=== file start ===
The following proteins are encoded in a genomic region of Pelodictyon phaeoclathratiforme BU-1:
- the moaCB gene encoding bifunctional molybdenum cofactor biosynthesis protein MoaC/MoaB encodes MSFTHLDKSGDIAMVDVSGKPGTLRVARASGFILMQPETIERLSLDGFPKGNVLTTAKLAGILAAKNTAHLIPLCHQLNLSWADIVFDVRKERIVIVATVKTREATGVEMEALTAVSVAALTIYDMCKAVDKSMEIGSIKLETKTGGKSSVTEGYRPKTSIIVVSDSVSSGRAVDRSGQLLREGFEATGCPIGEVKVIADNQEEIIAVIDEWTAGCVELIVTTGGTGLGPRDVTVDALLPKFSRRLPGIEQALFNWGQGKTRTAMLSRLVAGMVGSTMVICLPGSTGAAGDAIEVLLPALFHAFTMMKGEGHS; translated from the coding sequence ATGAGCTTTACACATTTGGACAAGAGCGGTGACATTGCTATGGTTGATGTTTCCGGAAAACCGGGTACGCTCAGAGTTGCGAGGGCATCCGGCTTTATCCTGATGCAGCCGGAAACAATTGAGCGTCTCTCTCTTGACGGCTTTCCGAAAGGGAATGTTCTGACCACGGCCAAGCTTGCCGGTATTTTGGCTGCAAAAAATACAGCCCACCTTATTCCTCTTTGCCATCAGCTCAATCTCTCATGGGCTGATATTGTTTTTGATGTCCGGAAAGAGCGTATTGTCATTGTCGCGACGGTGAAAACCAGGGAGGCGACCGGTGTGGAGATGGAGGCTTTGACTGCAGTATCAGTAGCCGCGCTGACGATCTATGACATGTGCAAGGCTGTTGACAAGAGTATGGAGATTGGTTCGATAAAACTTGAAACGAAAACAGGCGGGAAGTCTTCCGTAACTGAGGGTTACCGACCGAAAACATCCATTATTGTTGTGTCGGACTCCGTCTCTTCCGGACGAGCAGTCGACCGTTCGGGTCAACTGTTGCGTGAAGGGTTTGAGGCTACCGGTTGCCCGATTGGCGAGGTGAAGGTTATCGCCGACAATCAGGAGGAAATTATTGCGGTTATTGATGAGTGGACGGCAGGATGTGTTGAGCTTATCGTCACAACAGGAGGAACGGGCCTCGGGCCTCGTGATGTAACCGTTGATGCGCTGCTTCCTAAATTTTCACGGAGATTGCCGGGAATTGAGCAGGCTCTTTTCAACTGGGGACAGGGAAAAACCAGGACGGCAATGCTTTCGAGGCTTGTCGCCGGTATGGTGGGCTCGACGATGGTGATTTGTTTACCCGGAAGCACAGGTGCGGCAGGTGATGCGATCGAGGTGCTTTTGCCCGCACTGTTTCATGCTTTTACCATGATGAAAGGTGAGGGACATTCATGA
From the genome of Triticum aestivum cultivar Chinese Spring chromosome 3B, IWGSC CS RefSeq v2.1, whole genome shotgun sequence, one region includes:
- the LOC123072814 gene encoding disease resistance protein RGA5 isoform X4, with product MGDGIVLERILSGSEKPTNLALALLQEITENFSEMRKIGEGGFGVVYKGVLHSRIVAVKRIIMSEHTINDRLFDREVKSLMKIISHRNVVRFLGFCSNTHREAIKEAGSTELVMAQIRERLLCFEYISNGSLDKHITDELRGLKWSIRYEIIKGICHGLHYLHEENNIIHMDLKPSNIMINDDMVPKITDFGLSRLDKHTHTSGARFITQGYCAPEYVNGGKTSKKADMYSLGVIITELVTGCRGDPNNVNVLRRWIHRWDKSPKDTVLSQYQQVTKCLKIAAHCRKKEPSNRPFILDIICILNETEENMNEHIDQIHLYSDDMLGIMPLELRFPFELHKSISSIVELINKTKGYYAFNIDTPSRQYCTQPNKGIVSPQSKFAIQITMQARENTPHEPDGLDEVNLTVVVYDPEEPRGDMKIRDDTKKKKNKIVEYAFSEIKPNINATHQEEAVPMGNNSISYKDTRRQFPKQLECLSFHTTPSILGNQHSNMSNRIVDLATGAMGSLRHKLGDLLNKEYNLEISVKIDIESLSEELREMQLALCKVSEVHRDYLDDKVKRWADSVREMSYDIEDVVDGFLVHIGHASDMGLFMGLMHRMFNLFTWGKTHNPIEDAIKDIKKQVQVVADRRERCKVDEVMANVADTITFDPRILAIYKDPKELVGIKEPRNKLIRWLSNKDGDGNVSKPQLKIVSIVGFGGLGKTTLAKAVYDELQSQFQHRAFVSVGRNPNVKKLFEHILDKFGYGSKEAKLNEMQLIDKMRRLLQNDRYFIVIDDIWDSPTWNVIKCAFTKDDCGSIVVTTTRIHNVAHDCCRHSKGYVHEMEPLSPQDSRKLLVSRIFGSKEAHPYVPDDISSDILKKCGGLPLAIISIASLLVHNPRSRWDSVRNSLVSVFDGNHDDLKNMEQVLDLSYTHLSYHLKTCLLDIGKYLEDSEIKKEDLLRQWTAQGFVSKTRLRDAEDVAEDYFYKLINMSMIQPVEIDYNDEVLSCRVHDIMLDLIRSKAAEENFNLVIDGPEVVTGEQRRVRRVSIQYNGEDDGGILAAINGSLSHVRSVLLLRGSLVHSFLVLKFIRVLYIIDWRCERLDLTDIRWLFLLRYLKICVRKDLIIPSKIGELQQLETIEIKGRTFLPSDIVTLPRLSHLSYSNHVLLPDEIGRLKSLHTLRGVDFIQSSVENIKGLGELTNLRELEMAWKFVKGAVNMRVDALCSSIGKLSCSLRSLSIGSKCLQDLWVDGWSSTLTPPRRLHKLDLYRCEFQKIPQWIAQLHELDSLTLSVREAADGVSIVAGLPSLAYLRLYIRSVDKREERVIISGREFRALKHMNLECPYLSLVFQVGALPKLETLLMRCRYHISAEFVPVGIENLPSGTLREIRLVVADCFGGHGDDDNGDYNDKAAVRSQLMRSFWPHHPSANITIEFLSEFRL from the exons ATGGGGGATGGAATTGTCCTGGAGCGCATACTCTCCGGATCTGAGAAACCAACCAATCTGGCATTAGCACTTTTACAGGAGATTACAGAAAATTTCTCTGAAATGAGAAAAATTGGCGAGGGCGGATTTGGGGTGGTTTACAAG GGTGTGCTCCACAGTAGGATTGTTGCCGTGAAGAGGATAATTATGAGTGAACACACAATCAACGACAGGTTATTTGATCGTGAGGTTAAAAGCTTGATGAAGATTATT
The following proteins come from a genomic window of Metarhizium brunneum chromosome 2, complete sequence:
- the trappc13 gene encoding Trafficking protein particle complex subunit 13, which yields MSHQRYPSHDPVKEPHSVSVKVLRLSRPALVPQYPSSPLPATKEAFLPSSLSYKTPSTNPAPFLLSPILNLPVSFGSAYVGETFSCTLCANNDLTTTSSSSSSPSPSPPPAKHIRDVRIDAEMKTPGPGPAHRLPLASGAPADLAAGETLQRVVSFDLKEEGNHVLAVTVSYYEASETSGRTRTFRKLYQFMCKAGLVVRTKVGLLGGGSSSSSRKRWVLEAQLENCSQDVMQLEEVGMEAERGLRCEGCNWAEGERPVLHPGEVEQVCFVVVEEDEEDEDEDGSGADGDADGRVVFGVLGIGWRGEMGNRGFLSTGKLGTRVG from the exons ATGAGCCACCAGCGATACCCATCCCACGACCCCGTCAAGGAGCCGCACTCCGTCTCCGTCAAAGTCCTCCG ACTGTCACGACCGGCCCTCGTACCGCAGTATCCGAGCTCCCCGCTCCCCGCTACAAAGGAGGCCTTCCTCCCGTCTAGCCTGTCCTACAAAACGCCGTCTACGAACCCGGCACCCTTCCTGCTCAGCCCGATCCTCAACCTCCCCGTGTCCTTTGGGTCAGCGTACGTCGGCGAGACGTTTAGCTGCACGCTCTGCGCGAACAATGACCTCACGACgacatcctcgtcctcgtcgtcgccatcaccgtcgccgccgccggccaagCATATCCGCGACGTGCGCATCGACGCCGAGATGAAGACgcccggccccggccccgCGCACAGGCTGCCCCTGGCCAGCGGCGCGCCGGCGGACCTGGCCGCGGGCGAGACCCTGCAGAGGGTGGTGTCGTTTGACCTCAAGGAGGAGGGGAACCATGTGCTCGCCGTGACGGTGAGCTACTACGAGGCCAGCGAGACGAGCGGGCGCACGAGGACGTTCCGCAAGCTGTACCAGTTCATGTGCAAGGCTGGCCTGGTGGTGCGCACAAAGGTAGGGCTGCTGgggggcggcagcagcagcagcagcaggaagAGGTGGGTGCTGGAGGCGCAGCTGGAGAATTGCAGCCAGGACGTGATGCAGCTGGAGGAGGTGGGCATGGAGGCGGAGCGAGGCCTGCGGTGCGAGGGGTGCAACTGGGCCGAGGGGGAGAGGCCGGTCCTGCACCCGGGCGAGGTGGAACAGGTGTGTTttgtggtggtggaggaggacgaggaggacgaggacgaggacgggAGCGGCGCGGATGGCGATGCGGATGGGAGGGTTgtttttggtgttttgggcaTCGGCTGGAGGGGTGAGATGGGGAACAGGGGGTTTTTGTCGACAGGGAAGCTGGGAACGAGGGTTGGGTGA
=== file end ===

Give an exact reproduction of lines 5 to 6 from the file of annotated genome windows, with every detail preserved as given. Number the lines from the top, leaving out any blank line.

The following proteins come from a genomic window of Metarhizium brunneum chromosome 2, complete sequence:
- the trappc13 gene encoding Trafficking protein particle complex subunit 13, which yields MSHQRYPSHDPVKEPHSVSVKVLRLSRPALVPQYPSSPLPATKEAFLPSSLSYKTPSTNPAPFLLSPILNLPVSFGSAYVGETFSCTLCANNDLTTTSSSSSSPSPSPPPAKHIRDVRIDAEMKTPGPGPAHRLPLASGAPADLAAGETLQRVVSFDLKEEGNHVLAVTVSYYEASETSGRTRTFRKLYQFMCKAGLVVRTKVGLLGGGSSSSSRKRWVLEAQLENCSQDVMQLEEVGMEAERGLRCEGCNWAEGERPVLHPGEVEQVCFVVVEEDEEDEDEDGSGADGDADGRVVFGVLGIGWRGEMGNRGFLSTGKLGTRVG from the exons ATGAGCCACCAGCGATACCCATCCCACGACCCCGTCAAGGAGCCGCACTCCGTCTCCGTCAAAGTCCTCCG ACTGTCACGACCGGCCCTCGTACCGCAGTATCCGAGCTCCCCGCTCCCCGCTACAAAGGAGGCCTTCCTCCCGTCTAGCCTGTCCTACAAAACGCCGTCTACGAACCCGGCACCCTTCCTGCTCAGCCCGATCCTCAACCTCCCCGTGTCCTTTGGGTCAGCGTACGTCGGCGAGACGTTTAGCTGCACGCTCTGCGCGAACAATGACCTCACGACgacatcctcgtcctcgtcgtcgccatcaccgtcgccgccgccggccaagCATATCCGCGACGTGCGCATCGACGCCGAGATGAAGACgcccggccccggccccgCGCACAGGCTGCCCCTGGCCAGCGGCGCGCCGGCGGACCTGGCCGCGGGCGAGACCCTGCAGAGGGTGGTGTCGTTTGACCTCAAGGAGGAGGGGAACCATGTGCTCGCCGTGACGGTGAGCTACTACGAGGCCAGCGAGACGAGCGGGCGCACGAGGACGTTCCGCAAGCTGTACCAGTTCATGTGCAAGGCTGGCCTGGTGGTGCGCACAAAGGTAGGGCTGCTGgggggcggcagcagcagcagcagcaggaagAGGTGGGTGCTGGAGGCGCAGCTGGAGAATTGCAGCCAGGACGTGATGCAGCTGGAGGAGGTGGGCATGGAGGCGGAGCGAGGCCTGCGGTGCGAGGGGTGCAACTGGGCCGAGGGGGAGAGGCCGGTCCTGCACCCGGGCGAGGTGGAACAGGTGTGTTttgtggtggtggaggaggacgaggaggacgaggacgaggacgggAGCGGCGCGGATGGCGATGCGGATGGGAGGGTTgtttttggtgttttgggcaTCGGCTGGAGGGGTGAGATGGGGAACAGGGGGTTTTTGTCGACAGGGAAGCTGGGAACGAGGGTTGGGTGA